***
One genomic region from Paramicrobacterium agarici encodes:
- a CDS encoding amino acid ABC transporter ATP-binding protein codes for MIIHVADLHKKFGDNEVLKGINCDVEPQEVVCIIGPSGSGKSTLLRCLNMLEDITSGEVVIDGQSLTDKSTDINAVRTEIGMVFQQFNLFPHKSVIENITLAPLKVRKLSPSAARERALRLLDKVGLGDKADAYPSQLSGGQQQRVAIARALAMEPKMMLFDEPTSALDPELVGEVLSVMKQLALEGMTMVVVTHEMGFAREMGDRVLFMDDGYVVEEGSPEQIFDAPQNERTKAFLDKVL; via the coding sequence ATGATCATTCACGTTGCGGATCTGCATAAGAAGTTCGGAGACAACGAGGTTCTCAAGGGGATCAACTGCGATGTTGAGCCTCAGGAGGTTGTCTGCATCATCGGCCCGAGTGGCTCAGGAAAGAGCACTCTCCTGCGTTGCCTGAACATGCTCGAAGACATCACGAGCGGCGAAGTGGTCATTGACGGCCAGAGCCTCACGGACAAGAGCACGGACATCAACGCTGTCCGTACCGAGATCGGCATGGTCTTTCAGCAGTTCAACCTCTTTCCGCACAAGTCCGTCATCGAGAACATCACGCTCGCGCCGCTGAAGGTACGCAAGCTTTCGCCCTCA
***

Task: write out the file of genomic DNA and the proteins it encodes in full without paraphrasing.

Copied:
One genomic region from Paramicrobacterium agarici encodes:
- a CDS encoding amino acid ABC transporter ATP-binding protein codes for MIIHVADLHKKFGDNEVLKGINCDVEPQEVVCIIGPSGSGKSTLLRCLNMLEDITSGEVVIDGQSLTDKSTDINAVRTEIGMVFQQFNLFPHKSVIENITLAPLKVRKLSPSAARERALRLLDKVGLGDKADAYPSQLSGGQQQRVAIARALAMEPKMMLFDEPTSALDPELVGEVLSVMKQLALEGMTMVVVTHEMGFAREMGDRVLFMDDGYVVEEGSPEQIFDAPQNERTKAFLDKVL; via the coding sequence ATGATCATTCACGTTGCGGATCTGCATAAGAAGTTCGGAGACAACGAGGTTCTCAAGGGGATCAACTGCGATGTTGAGCCTCAGGAGGTTGTCTGCATCATCGGCCCGAGTGGCTCAGGAAAGAGCACTCTCCTGCGTTGCCTGAACATGCTCGAAGACATCACGAGCGGCGAAGTGGTCATTGACGGCCAGAGCCTCACGGACAAGAGCACGGACATCAACGCTGTCCGTACCGAGATCGGCATGGTCTTTCAGCAGTTCAACCTCTTTCCGCACAAGTCCGTCATCGAGAACATCACGCTCGCGCCGCTGAAGGTACGCAAGCTTTCGCCCTCA